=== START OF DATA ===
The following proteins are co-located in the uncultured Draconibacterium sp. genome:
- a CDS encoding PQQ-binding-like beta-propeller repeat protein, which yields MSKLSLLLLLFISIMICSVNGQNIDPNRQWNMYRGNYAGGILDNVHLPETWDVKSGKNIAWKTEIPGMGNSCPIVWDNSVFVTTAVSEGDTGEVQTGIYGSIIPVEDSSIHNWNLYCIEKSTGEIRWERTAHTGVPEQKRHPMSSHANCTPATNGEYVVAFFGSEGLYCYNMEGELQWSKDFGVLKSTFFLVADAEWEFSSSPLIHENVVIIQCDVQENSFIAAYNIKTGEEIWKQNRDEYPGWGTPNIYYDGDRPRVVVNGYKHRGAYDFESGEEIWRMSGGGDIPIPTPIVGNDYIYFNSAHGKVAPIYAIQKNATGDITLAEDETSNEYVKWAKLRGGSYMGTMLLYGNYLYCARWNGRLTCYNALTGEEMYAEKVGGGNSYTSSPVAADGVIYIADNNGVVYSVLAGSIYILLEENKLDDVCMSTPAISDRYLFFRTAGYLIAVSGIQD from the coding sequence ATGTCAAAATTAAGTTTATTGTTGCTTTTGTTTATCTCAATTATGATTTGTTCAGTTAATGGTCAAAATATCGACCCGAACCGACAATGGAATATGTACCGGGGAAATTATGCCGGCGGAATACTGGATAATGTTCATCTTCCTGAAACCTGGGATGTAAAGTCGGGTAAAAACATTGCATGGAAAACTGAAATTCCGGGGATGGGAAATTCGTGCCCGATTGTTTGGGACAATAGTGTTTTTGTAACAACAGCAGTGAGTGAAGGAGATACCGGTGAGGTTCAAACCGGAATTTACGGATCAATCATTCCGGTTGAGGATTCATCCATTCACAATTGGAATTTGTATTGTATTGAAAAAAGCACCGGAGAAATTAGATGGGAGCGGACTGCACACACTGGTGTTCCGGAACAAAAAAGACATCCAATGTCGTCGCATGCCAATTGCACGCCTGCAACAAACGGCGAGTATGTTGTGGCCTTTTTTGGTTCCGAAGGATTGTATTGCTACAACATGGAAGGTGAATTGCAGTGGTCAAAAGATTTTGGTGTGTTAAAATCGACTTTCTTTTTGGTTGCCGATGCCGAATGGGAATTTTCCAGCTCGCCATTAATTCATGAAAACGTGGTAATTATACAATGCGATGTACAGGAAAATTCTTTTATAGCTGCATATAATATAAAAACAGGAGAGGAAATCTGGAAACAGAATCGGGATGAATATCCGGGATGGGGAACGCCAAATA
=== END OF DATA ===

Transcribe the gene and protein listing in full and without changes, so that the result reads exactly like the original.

The following proteins are co-located in the uncultured Draconibacterium sp. genome:
- a CDS encoding PQQ-binding-like beta-propeller repeat protein, which yields MSKLSLLLLLFISIMICSVNGQNIDPNRQWNMYRGNYAGGILDNVHLPETWDVKSGKNIAWKTEIPGMGNSCPIVWDNSVFVTTAVSEGDTGEVQTGIYGSIIPVEDSSIHNWNLYCIEKSTGEIRWERTAHTGVPEQKRHPMSSHANCTPATNGEYVVAFFGSEGLYCYNMEGELQWSKDFGVLKSTFFLVADAEWEFSSSPLIHENVVIIQCDVQENSFIAAYNIKTGEEIWKQNRDEYPGWGTPNIYYDGDRPRVVVNGYKHRGAYDFESGEEIWRMSGGGDIPIPTPIVGNDYIYFNSAHGKVAPIYAIQKNATGDITLAEDETSNEYVKWAKLRGGSYMGTMLLYGNYLYCARWNGRLTCYNALTGEEMYAEKVGGGNSYTSSPVAADGVIYIADNNGVVYSVLAGSIYILLEENKLDDVCMSTPAISDRYLFFRTAGYLIAVSGIQD from the coding sequence ATGTCAAAATTAAGTTTATTGTTGCTTTTGTTTATCTCAATTATGATTTGTTCAGTTAATGGTCAAAATATCGACCCGAACCGACAATGGAATATGTACCGGGGAAATTATGCCGGCGGAATACTGGATAATGTTCATCTTCCTGAAACCTGGGATGTAAAGTCGGGTAAAAACATTGCATGGAAAACTGAAATTCCGGGGATGGGAAATTCGTGCCCGATTGTTTGGGACAATAGTGTTTTTGTAACAACAGCAGTGAGTGAAGGAGATACCGGTGAGGTTCAAACCGGAATTTACGGATCAATCATTCCGGTTGAGGATTCATCCATTCACAATTGGAATTTGTATTGTATTGAAAAAAGCACCGGAGAAATTAGATGGGAGCGGACTGCACACACTGGTGTTCCGGAACAAAAAAGACATCCAATGTCGTCGCATGCCAATTGCACGCCTGCAACAAACGGCGAGTATGTTGTGGCCTTTTTTGGTTCCGAAGGATTGTATTGCTACAACATGGAAGGTGAATTGCAGTGGTCAAAAGATTTTGGTGTGTTAAAATCGACTTTCTTTTTGGTTGCCGATGCCGAATGGGAATTTTCCAGCTCGCCATTAATTCATGAAAACGTGGTAATTATACAATGCGATGTACAGGAAAATTCTTTTATAGCTGCATATAATATAAAAACAGGAGAGGAAATCTGGAAACAGAATCGGGATGAATATCCGGGATGGGGAACGCCAAATA